The best piece of advice I can give anyone who is studying economics for the first time is this: leave your politics at the door. It's hard, I know, because economics is a subject that can have a very personal impact on all of us. When biology works against you, you get sick. It's sad, of course, but you can't exactly go and blame nature for doing its thing. When math works against you, you just need to study harder or get help from someone who has more training. When literature works against you, you just find something better to read. But when economics works against you, you're out of a job, you can't pay your mortgage, and -- here's the kicker -- it's probably because someone else did something that, intentionally or unintentionally, has seriously screwed you over.

Wednesday, January 29, 2014

Peter Norvig's Economic Simulator

Let's build an economy!

I've wanted to do this blog for a while, but I had no idea where to begin.  So I want to thank Peter Norvig for giving me the entry point I was looking for.

Peter Norvig is an artificial intelligence super guru, and a director of research at Google.  He's a very bright guy. Last week he posted an entry on his blog about how to program an economic simulator in Python. This is something I've wanted to do for quite some time, so I was very interested to see how he put it together.  I would recommend you at least skim through his blog post before reading on, if you're interested in understanding how the simulation works.  In his words:
This is a simulation of an economic marketplace in which there is a population of actors, each of which has a level of wealth (a single number) that changes over time. On each time step two agents (chosen by an interaction rule) interact with each other and exchange wealth (according to a transaction rule). The idea is to understand the evolution of the population's wealth over time.
The simulator has four components.  There's a population of people with randomly distributed wealth. There's an interaction model that matches people in the population to trade with each other.  There's a transaction model that determines who gets what when they trade.  And there's a simulation model that ties it all together by creating a population, randomly choosing which people interact, executing their transactions, and reporting on the simulation results.  (In this case, the results are measurements of how the wealth is distributed among the members of the population.)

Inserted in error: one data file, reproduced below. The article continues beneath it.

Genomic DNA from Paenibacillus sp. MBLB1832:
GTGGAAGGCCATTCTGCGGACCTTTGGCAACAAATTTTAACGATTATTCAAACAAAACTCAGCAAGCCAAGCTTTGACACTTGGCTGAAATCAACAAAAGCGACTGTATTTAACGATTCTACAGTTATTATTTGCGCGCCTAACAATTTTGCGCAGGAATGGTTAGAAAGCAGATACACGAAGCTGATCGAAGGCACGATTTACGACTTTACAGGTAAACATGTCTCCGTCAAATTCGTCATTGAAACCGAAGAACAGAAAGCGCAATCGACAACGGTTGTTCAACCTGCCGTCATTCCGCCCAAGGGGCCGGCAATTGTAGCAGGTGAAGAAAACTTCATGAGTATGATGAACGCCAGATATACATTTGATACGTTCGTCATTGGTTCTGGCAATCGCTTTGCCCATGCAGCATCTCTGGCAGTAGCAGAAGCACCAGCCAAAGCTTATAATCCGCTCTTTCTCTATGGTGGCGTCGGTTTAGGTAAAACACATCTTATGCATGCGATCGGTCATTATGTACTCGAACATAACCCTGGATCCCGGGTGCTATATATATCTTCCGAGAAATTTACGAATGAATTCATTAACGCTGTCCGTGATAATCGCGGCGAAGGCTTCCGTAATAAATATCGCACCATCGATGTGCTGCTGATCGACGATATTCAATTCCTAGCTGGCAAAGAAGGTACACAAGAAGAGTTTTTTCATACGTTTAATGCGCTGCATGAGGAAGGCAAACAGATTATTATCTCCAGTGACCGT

Monday, January 27, 2014

Why call it "Econometheus"?

Why the funny name?

First things first.  What's with the ridiculous name?  I'm glad you asked, observant reader, because that's probably the best way to introduce what this blog is about.  In Greek mythology, Prometheus and his brother Epimetheus were Titans who were given the responsibility of creating humans and animals to populate the earth.  While Prometheus was teaching the humans things like how to do math and write poetry, Epimetheus was giving all the cool gifts, like fangs and claws and wings and venom, to the animals.  When Prometheus finally was done with our lessons, there were no good physical traits left to give us.  Not wanting to see his beloved humans devoured by lions and tigers and bears, he decided to steal Fire from the gods and give it to us.  I'd love to go more in depth, but if I start talking about mythology here I'll probably never stop, so we'll leave it at that.

Econometheus will be a blog about artificial intelligence and economics; specifically, how to use economic models to design methods useful for artificial intelligence.  Similar to Prometheus teaching humans about reason and culture, it's about my efforts to give computers the gift of thinking according to utility-maximizing behavior.